Walls of Words

Nicole Lobdell

Nicole Lobdell is a Visiting Assistant Professor of English in 19th-century British literature at DePauw University in Greencastle, IN.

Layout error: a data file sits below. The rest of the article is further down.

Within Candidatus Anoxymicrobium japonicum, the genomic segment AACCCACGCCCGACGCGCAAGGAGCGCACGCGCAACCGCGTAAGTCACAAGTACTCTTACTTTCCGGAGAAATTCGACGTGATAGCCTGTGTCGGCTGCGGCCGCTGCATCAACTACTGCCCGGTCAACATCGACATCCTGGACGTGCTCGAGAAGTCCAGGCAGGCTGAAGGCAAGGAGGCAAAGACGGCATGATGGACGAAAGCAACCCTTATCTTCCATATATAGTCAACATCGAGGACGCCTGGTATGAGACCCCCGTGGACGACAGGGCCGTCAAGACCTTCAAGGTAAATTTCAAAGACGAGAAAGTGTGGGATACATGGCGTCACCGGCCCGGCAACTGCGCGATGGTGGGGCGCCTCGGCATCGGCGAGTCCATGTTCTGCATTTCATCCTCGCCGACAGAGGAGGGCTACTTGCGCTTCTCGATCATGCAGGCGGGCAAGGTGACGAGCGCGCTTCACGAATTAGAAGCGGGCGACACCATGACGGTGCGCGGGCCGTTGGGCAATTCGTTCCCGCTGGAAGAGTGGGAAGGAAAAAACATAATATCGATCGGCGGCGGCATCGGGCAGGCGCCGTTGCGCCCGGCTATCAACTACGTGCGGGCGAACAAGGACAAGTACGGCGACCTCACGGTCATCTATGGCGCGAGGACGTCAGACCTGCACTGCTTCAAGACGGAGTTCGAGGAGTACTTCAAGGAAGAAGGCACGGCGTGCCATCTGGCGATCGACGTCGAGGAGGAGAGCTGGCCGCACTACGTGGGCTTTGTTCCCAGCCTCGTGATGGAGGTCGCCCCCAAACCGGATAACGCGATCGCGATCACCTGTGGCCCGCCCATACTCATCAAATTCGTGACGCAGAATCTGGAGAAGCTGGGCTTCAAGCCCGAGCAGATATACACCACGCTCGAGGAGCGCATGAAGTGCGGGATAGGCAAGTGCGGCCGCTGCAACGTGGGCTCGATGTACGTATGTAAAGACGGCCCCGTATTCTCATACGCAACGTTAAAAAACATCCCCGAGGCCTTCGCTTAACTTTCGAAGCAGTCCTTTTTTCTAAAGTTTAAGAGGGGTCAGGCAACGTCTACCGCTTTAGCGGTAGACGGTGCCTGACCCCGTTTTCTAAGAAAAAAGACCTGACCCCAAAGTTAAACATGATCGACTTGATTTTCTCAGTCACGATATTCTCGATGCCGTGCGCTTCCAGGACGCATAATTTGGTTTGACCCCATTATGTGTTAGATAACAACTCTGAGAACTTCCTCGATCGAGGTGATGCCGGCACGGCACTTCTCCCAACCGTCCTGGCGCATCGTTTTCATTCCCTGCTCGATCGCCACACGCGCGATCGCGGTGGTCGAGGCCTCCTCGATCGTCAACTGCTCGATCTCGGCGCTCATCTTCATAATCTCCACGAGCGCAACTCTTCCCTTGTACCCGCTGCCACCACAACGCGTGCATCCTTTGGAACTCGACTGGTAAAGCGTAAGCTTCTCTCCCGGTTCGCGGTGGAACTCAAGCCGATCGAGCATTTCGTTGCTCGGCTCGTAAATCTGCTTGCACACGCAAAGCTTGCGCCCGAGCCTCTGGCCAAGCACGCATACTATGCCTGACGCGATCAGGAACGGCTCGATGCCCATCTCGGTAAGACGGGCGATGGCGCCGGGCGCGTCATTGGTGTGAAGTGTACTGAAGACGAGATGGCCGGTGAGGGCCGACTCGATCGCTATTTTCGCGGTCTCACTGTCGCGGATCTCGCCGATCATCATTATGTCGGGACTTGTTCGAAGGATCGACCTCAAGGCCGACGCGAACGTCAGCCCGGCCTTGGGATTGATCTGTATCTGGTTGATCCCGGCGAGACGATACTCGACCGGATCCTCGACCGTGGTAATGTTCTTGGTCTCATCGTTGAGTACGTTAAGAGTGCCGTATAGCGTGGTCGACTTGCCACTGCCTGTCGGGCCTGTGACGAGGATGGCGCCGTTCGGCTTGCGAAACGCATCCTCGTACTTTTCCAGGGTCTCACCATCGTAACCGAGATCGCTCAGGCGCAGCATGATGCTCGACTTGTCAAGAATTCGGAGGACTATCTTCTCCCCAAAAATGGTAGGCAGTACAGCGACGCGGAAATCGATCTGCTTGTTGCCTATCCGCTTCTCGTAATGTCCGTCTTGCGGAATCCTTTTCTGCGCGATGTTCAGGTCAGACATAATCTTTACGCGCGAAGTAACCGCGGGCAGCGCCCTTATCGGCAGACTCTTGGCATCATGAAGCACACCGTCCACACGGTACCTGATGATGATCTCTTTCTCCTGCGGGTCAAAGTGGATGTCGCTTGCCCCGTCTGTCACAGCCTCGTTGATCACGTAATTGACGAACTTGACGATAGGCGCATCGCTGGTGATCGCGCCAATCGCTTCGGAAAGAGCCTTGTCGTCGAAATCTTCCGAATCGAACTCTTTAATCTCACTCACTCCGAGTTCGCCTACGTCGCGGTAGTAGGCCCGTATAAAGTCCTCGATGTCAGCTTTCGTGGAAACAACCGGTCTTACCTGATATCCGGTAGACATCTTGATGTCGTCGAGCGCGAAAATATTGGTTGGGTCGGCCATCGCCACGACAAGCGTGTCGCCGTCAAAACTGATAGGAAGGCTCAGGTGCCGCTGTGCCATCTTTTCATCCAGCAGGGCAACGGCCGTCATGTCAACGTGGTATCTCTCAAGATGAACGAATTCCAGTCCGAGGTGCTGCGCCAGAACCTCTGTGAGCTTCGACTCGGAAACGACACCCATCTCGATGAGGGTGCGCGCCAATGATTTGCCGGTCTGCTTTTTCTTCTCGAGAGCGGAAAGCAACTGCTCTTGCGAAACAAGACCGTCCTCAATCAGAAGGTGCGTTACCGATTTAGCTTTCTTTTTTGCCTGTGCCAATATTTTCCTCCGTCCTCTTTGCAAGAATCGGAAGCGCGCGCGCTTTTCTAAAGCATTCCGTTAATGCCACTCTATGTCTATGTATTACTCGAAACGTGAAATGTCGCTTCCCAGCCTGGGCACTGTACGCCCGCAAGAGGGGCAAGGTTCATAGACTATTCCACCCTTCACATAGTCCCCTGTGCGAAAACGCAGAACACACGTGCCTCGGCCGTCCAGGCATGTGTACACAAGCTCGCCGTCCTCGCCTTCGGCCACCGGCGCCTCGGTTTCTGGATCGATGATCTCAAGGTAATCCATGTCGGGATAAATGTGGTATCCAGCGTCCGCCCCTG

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The word Gothic calls forth Western images of haunted castles, dark passageways, and noises in the night, but the Gothic occurs in many literary traditions across the world. In this course, we will explore how different literatures characterize the Gothic. What identifies British Gothic from Indian Gothic or Japanese Gothic? We will also trace developments in the Gothic short story form from the 19th century to the present. For example, nineteenth- and twentieth-century Western authors wrote Gothic short stories as they traversed the eastern edges of the British Empire in India. In turn, Indian writers, like Rabindranath Tagore, adopted and adapted the Gothic short story form for their own uses. Tagore’s own Indian Gothic combines features of traditional Bengali ghost stories with those of British Gothic to criticize British colonial rule in India. Why did the Gothic short story become such a popular vehicle for nineteenth-century writers on both sides of the colonial divide? How do postcolonial writers today use the Gothic? In addition to reading Gothic short stories by European and American writers, we will read widely in works by writers from Iraq, India, Cambodia, Malaysia, Japan, South Korea, China, and the Philippines.